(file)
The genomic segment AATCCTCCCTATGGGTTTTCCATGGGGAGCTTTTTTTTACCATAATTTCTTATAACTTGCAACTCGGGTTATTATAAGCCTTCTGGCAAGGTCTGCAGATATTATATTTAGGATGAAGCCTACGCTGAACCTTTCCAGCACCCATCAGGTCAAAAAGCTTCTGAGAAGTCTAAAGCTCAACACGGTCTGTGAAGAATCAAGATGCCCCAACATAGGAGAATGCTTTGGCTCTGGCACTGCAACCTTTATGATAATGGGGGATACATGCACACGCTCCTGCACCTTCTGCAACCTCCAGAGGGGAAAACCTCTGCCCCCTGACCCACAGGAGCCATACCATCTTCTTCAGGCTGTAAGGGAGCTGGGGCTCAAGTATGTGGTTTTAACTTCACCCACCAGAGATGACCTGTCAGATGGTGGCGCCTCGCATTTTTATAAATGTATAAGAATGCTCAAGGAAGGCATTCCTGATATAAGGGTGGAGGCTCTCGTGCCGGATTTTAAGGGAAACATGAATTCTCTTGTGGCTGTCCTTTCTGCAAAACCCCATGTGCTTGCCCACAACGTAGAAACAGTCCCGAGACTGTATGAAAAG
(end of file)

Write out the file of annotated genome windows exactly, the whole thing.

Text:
The genomic segment AATCCTCCCTATGGGTTTTCCATGGGGAGCTTTTTTTTACCATAATTTCTTATAACTTGCAACTCGGGTTATTATAAGCCTTCTGGCAAGGTCTGCAGATATTATATTTAGGATGAAGCCTACGCTGAACCTTTCCAGCACCCATCAGGTCAAAAAGCTTCTGAGAAGTCTAAAGCTCAACACGGTCTGTGAAGAATCAAGATGCCCCAACATAGGAGAATGCTTTGGCTCTGGCACTGCAACCTTTATGATAATGGGGGATACATGCACACGCTCCTGCACCTTCTGCAACCTCCAGAGGGGAAAACCTCTGCCCCCTGACCCACAGGAGCCATACCATCTTCTTCAGGCTGTAAGGGAGCTGGGGCTCAAGTATGTGGTTTTAACTTCACCCACCAGAGATGACCTGTCAGATGGTGGCGCCTCGCATTTTTATAAATGTATAAGAATGCTCAAGGAAGGCATTCCTGATATAAGGGTGGAGGCTCTCGTGCCGGATTTTAAGGGAAACATGAATTCTCTTGTGGCTGTCCTTTCTGCAAAACCCCATGTGCTTGCCCACAACGTAGAAACAGTCCCGAGACTGTATGAAAAG